Those in the professions of education and behavioral sciences have realized that infants and toddlers who witnessed violence either in their homes or in their community show excessive irritability, immature behavior, sleep disturbances, emotional distress, fears of being alone, and regression in toileting and language. Exposure to trauma, especially violence in the immediate environment, interferes with a child’s normal development of trust and later exploratory behaviors, which lead to the development of autonomy. Despite the limited research in this area, however, much can still be gleaned from existing studies about the effects of children’s exposure to violence.
Dr. Osofksy, Professor of Public Health, Psychiatry, & Pediatrics at Louisiana State University Health Science Center, outlined in his research on family violence, identified the adverse effects on children’s physical, cognitive, emotional and social development. Other studies on the effects of exposure to violence on children also indicate an increase in negative behaviors. The professor made a parallel between children growing up in inner cities in the United States and those living in war zones in places like Liberia and other countries, whose populations have suffered from civil wars. In fact, findings from several studies show post-traumatic stress disorder symptoms in children living in urban war zones to be similar to the symptoms of children living in actual war zones.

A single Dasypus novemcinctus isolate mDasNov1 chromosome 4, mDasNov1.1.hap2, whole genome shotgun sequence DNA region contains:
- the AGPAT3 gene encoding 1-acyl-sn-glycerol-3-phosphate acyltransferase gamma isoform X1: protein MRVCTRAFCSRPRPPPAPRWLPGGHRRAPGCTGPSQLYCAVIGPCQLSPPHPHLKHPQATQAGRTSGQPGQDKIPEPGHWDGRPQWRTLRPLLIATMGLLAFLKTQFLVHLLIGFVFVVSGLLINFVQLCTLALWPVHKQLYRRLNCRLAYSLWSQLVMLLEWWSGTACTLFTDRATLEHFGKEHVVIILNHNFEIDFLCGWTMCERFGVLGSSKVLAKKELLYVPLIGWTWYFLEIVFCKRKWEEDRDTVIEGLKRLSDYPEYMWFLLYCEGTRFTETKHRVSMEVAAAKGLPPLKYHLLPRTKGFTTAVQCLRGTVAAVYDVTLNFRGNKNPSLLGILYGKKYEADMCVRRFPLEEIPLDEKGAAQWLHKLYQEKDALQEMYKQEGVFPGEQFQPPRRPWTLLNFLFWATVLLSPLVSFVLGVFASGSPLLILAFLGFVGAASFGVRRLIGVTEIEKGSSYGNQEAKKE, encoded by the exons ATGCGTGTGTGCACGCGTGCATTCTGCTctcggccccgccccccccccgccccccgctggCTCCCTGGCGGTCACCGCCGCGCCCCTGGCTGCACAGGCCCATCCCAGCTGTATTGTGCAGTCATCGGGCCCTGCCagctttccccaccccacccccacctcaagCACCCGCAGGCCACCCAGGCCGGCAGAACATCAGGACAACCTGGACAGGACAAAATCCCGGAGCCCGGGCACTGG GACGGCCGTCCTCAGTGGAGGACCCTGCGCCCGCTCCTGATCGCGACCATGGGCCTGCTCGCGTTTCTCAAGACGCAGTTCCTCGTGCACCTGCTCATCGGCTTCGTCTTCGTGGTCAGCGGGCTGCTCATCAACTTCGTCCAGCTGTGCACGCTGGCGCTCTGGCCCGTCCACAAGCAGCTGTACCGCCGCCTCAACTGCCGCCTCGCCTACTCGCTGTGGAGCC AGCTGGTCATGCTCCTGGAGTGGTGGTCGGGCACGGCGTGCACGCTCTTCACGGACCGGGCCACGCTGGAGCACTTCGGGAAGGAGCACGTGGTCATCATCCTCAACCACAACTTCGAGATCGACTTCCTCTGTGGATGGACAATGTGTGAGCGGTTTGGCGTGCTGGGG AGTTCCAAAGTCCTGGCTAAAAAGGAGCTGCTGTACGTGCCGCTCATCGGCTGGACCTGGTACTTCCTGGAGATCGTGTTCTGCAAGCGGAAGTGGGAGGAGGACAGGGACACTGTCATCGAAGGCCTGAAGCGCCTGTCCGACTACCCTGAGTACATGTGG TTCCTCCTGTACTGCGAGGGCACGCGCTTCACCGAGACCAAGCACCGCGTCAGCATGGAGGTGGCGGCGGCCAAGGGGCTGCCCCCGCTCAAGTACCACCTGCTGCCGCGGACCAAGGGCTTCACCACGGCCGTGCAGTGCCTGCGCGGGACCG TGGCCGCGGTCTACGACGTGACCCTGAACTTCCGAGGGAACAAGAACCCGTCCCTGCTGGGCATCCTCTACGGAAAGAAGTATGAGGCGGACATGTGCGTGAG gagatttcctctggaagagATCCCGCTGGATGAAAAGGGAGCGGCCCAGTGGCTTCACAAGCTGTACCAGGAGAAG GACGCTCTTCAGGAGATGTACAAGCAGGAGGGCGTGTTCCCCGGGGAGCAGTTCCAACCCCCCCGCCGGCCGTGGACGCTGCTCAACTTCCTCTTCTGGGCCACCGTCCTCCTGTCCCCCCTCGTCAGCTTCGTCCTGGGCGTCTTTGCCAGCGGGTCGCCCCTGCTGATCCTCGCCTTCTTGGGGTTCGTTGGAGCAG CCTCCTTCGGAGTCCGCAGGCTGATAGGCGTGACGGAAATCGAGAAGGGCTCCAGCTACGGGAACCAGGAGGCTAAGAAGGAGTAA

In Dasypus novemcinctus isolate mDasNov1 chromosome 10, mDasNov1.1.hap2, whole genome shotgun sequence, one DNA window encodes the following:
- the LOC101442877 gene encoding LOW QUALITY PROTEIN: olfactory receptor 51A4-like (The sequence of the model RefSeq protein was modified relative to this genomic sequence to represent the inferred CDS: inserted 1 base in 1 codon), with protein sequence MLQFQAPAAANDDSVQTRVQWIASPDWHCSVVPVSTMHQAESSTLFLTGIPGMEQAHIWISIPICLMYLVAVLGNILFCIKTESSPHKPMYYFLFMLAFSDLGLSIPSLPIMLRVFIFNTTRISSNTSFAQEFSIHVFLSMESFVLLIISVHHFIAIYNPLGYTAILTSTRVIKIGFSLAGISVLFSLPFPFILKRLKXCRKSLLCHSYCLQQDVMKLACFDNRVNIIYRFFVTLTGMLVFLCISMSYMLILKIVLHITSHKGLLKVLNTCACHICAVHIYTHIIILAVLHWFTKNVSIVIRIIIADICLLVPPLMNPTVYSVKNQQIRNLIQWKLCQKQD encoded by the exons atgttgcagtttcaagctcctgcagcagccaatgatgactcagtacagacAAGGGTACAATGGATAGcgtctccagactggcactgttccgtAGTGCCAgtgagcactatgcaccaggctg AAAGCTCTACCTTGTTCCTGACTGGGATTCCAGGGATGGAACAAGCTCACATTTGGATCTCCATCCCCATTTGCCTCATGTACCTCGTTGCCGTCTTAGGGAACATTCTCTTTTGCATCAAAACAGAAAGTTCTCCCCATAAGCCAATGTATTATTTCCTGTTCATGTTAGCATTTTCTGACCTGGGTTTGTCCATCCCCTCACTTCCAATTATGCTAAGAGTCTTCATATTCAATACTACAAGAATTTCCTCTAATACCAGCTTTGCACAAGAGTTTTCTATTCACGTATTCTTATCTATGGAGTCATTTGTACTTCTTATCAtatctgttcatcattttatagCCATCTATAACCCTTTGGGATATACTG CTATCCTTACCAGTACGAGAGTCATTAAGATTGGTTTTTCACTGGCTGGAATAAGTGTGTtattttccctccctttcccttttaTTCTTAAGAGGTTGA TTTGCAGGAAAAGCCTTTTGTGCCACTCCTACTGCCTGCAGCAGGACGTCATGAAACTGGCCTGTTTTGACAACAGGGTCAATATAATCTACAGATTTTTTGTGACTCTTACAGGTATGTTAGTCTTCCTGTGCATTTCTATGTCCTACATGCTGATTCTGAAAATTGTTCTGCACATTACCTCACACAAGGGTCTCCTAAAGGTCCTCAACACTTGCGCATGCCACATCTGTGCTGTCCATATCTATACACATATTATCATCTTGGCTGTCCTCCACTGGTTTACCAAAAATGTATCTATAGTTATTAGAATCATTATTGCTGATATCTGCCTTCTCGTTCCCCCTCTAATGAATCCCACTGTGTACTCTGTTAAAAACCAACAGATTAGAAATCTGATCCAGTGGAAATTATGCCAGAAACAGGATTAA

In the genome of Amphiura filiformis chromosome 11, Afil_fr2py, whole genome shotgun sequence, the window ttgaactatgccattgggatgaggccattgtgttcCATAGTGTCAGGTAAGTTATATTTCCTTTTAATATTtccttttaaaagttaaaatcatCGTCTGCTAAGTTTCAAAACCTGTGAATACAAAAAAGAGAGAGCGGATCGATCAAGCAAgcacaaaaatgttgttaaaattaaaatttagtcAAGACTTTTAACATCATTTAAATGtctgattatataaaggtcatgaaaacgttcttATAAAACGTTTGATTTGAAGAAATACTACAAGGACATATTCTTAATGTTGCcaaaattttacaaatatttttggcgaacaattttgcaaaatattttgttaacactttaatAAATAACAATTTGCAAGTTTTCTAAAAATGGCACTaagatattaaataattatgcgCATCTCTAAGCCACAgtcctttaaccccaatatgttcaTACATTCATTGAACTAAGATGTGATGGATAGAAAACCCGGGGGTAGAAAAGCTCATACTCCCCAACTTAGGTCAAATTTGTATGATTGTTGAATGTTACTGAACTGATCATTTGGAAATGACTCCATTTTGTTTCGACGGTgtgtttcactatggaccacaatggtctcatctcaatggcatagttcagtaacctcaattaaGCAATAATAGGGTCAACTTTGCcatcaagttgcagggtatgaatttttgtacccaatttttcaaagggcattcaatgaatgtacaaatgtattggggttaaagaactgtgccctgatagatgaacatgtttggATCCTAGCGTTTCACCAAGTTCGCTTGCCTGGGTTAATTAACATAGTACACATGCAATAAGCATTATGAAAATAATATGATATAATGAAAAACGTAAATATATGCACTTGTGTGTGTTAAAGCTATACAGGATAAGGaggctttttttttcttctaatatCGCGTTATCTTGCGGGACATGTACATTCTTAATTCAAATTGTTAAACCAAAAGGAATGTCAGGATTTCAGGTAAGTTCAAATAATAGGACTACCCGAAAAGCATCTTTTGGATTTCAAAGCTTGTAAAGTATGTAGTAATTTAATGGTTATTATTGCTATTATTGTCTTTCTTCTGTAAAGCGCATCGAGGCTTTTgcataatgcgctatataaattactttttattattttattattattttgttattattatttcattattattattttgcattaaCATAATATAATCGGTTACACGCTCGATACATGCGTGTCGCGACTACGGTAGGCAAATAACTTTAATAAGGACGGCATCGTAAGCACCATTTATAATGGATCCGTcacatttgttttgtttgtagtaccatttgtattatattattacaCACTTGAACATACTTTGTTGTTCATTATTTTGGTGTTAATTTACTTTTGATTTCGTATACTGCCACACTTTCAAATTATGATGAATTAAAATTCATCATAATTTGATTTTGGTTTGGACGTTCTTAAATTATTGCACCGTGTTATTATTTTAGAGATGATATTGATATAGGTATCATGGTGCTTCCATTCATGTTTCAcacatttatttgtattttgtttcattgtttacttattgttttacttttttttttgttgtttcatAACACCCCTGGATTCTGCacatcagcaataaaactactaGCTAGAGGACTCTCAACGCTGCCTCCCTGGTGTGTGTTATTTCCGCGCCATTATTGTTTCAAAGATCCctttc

Most of the children who participated in the activities of the various Liberian armed groups were from impoverished and marginalized backgrounds or separated from their families. While on the other hand, children from wealthier and more educated families left the country before the war escalated, while others were discouraged by their parents from participating in rebel activities.
Child soldiers were recruited in many different ways. In many instances, recruits were arbitrarily seized from their homes, the streets, or even from schools and orphanages, when armed militia, police or army cadres roamed the streets, picking up anyone they encountered. During the war, hunger and poverty drove some parents to offer their children for service; and encourage their daughters to become wives of rebel commanders and fighters. During the war years, children became soldiers simply to survive. The various rebel groups provided refuge, serving as surrogate families for the kids. Children sometimes joined one of the rebel groups to guarantee simple regular meals.